Let’s say you’re teaching a Grade 8 or Freshman level class. Algebra 1-ish. You’ve got some data here.
You want to show how data may be modeled as an equation. We could go about this two ways.
We could follow some TI-84 instructions via a handy dandy set of instructions.
We could also do something like this in Desmos, using the sliders feature.Students would be asked to manipulate the sliders until they think they have the line of best fit.
- Which of these activities leads to the more accurate answer?
- Which of these develops a better understanding of how a data set may be represented by an equation?
I wouldn’t say that conceptual understanding and accuracy are always juxtaposed, but it seems that they sure can be. I think I’ll leave it at that for now, but I’m a bit terrified to pursue this line of thinking much further. There might be drastic implications that I’m not sure I’m emotionally ready to handle right now.
11 thoughts on “Accuracy vs. Understanding”
The question, I think, is whether they would understand what the calculator is *doing* in the first example. In other words, they can play with the lines for a while, maybe even a semester; but eventually they may want (or need) a more accurate equation (and hence, a more accurate prediction – or whatever you’re using the model for), at which point they should go ahead and use the calculator. I would…but I also know what’s going on.
As long as you’re not having them make a “wild-ass guess”, I think you’re okay.
That makes sense to me, Jeff. Although I’d ask the question: why bother with the calculator at all? If you’re looking for accuracy you can use a spreadsheet program. I’m just not sure what the step-by-step button worksheet actually teaches. I don’t even think it teaches well what it purports to.
It doesn’t teach a thing. If I wanted to know how to create a scatterplot in a TI-84 (which I don’t know how to do), this would walk me through it. In other words, if a student asked me how to do it on that particular calculator in order to help solve their problem, I’d point them to this. But having the class do it wholesale…I see no point.
I love this. Why on earth should 8th graders worry about the perfect line of best fit? (And I’m still not sure why/if the procedure used gives the true best fit. What it does is minimize the sum of the *squares* of the errors – mainly because calculus can’t handle minimizing the sum of the absolute value of the errors.) Finding the best line visually seems much more interesting.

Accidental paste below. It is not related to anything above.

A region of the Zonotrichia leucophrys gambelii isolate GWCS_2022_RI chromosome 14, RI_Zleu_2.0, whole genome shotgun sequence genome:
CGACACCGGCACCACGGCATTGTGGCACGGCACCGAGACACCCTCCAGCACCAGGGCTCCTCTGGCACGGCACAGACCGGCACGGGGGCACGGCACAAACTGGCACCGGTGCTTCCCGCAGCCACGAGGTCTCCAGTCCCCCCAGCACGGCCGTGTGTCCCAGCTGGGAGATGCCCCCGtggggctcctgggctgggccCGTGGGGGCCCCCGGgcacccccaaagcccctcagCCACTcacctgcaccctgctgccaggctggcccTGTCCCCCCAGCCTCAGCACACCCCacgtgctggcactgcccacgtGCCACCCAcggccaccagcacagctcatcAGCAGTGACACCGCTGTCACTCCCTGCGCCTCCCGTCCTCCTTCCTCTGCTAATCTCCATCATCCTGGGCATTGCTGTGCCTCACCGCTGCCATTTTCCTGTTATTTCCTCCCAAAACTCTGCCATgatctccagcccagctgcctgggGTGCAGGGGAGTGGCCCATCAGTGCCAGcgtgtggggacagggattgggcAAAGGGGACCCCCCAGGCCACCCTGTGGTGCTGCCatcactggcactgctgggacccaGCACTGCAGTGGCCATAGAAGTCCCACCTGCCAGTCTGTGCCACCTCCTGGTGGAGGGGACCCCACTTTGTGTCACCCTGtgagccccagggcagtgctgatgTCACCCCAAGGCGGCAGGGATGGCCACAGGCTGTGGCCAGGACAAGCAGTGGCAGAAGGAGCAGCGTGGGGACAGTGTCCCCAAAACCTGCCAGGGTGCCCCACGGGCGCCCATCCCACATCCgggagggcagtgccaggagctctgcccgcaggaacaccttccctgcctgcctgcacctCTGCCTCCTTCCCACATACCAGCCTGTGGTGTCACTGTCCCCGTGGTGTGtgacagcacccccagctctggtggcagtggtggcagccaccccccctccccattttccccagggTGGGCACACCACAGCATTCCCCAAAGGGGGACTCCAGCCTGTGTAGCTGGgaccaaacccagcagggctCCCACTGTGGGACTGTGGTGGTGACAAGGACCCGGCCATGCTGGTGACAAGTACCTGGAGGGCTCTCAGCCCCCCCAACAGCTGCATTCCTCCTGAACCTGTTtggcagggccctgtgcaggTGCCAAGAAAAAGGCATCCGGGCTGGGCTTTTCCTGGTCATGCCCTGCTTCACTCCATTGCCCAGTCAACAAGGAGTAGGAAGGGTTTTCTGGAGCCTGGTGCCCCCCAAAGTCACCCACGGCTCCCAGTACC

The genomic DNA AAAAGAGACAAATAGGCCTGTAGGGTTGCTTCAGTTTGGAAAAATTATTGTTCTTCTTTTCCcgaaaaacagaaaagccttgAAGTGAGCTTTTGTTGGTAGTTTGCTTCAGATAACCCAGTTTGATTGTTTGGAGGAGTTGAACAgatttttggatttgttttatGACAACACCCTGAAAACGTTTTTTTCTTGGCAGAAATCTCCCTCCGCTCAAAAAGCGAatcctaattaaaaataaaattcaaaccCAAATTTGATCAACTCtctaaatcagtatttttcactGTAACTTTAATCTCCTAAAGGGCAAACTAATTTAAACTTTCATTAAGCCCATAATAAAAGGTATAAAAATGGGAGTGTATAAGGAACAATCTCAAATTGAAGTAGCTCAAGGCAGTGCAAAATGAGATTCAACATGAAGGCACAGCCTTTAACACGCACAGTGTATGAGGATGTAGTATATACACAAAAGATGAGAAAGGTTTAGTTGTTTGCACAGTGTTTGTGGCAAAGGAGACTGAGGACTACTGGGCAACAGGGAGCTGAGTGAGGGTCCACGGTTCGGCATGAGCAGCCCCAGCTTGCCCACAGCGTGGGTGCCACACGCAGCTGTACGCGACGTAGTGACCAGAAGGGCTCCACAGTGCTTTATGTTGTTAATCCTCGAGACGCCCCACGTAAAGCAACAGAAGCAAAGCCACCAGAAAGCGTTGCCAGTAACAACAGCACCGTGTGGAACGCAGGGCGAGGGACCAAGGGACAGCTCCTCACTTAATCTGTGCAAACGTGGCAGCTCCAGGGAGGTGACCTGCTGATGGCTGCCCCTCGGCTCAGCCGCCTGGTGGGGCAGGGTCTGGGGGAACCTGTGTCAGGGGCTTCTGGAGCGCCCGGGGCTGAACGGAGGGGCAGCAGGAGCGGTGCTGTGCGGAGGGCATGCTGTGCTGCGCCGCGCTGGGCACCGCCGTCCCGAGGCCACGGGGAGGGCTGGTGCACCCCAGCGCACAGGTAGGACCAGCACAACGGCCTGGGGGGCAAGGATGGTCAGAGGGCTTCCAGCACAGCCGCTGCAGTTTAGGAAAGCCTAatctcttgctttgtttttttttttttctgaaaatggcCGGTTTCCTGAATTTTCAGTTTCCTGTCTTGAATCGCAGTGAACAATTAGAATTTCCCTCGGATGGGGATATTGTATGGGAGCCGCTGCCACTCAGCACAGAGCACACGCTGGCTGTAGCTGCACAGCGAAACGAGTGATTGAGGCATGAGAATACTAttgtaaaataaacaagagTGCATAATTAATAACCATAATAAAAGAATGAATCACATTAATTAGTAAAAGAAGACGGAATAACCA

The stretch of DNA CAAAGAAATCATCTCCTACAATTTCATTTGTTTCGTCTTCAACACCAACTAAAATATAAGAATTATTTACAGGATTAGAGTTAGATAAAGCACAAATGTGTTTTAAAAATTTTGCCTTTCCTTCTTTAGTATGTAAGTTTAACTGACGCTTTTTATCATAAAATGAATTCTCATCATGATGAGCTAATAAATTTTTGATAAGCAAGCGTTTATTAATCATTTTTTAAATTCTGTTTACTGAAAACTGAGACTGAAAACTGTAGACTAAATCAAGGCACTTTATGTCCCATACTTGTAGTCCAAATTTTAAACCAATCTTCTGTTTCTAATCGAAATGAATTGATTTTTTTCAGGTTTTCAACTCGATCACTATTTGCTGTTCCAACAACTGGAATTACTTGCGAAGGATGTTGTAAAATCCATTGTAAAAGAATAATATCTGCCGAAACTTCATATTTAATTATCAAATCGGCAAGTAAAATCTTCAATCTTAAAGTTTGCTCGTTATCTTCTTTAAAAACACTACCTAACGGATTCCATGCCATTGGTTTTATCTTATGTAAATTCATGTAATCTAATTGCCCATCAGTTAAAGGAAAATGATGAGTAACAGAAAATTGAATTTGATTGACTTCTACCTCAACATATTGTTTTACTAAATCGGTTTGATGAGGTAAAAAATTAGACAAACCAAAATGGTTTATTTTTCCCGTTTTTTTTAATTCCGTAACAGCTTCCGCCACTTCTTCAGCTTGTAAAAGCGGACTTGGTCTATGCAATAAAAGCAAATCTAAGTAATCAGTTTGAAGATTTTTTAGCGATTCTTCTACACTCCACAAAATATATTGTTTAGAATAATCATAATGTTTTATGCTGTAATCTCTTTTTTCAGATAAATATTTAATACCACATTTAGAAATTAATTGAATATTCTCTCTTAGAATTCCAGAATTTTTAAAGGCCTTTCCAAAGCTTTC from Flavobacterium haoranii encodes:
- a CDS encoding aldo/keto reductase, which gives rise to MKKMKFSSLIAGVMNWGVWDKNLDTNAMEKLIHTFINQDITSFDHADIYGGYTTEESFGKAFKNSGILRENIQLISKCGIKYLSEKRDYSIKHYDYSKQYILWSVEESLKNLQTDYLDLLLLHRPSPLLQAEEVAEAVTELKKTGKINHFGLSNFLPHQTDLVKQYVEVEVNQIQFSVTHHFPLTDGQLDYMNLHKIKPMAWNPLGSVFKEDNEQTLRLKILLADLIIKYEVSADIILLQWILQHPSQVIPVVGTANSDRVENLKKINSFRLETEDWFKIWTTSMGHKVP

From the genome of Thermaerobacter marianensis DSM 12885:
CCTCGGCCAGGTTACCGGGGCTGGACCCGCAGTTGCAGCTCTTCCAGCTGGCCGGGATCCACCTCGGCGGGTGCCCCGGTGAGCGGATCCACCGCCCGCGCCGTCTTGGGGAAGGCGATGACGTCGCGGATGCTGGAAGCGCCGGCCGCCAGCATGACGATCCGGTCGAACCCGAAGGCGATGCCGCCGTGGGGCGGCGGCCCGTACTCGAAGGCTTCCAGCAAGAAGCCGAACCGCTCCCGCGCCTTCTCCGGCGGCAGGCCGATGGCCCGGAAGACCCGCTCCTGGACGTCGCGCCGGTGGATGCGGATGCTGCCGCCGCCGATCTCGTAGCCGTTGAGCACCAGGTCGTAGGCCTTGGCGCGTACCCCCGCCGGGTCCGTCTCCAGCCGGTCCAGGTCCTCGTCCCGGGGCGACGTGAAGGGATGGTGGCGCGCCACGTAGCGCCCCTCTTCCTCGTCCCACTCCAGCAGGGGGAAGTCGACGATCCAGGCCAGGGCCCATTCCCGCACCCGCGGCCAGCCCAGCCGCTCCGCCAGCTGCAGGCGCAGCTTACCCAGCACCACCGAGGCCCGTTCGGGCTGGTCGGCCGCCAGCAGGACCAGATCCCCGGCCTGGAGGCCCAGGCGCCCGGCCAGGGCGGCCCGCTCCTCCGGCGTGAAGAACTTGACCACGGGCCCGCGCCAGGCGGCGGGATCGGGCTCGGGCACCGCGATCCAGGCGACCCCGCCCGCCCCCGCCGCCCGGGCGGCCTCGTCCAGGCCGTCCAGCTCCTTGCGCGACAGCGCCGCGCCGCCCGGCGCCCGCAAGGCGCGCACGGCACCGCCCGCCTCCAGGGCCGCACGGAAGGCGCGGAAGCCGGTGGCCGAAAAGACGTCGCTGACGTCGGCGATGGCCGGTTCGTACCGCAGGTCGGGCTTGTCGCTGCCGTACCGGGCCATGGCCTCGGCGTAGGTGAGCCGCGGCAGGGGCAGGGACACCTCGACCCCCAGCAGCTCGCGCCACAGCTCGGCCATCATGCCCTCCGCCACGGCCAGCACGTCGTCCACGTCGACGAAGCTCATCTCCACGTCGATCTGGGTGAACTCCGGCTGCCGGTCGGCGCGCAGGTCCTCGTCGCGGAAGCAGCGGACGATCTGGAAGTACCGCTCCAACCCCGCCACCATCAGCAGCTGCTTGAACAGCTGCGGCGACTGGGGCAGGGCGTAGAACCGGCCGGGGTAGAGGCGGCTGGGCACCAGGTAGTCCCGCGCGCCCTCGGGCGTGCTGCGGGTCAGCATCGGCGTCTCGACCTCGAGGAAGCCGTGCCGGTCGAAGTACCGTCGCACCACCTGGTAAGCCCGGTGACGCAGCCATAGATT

And you could do some stats on how much variation there was in different students’ answers. That sounds interesting, too.
That would be my endgame for sure. i.e. “Why is your line/equation the BEST? How can you tell?”
I would expect that the Desmos approach has a better chance of leading to understanding. However, what is it that the students walk away with as an understanding? Are you looking for an understanding of the statistical concept of “fit”, or of the role each parameter in a linear equation plays, or both?
If you wish them to understand linear equation parameters, have they really thought about why one parameter has a very different effect than the other? Can they apply that understanding in a different context? My one public attempt at conveying such an understanding is here, but it probably does not work for every student or all age groups: http://mathmaine.wordpress.com/2010/01/19/overview-linear-equ-graphs/
If you wish them to understand the concept of “fit”, how do they justify and quantify their definition of “fit”. An assessment of an answer’s accuracy will depend on what their “fit” goal was… I would not seek to assess their definitions, but instead would turn them into fodder for group discussions: compare definitions of best fit within your group, and see if you can arrive at a consensus definition. Then compare what the groups came up with as a whole class, ask them to think about it overnight, and then present the pros and cons of each definition next class. There is no “right answer” you are seeking, rather you are asking them to “think through” their position, compare/contrast it with others, and then either change their mind or defend their position. Celebrate the insightful analyses that demonstrate understanding of the flaws and advantages to an approach. Then perhaps propose another approach to “fit”, one which has not been proposed in the class, and ask all to analyze its pros and cons. Not only will they understand the concept of “fit” much better, but they will have learned much about analyzing and defending a position.
Say, what’s the source on that button-pusher worksheet?
And 10 points to Jeff for “wild-ass guess.”
Just a google search of “How to find a line of best fit TI-84” does the trick.
Side note: we once had kids MEMORIZE the button sequence of how to clear the calculator memory (i.e. [2nd]–>[Mem]–> etc. etc.. Because we didn’t trust them enough to navigate the button labels and menu options, apparently.
IMHO, the only time you should hand out the procedure list such as the first example is reviewing for a test/exam where students are expected to perform a linear regression.
I’ve done something similar to the desmos demonstration on the 83/84 – one nice thing is that kids can graph a few different lines at the same time. I think that makes it easier to evaluate which is “best” rather than trying to remember what the last version looked like.
I feel like we’re on similar wavelengths for this one: http://nathankraft.blogspot.com/2013/04/using-desmos-for-scatter-plots.html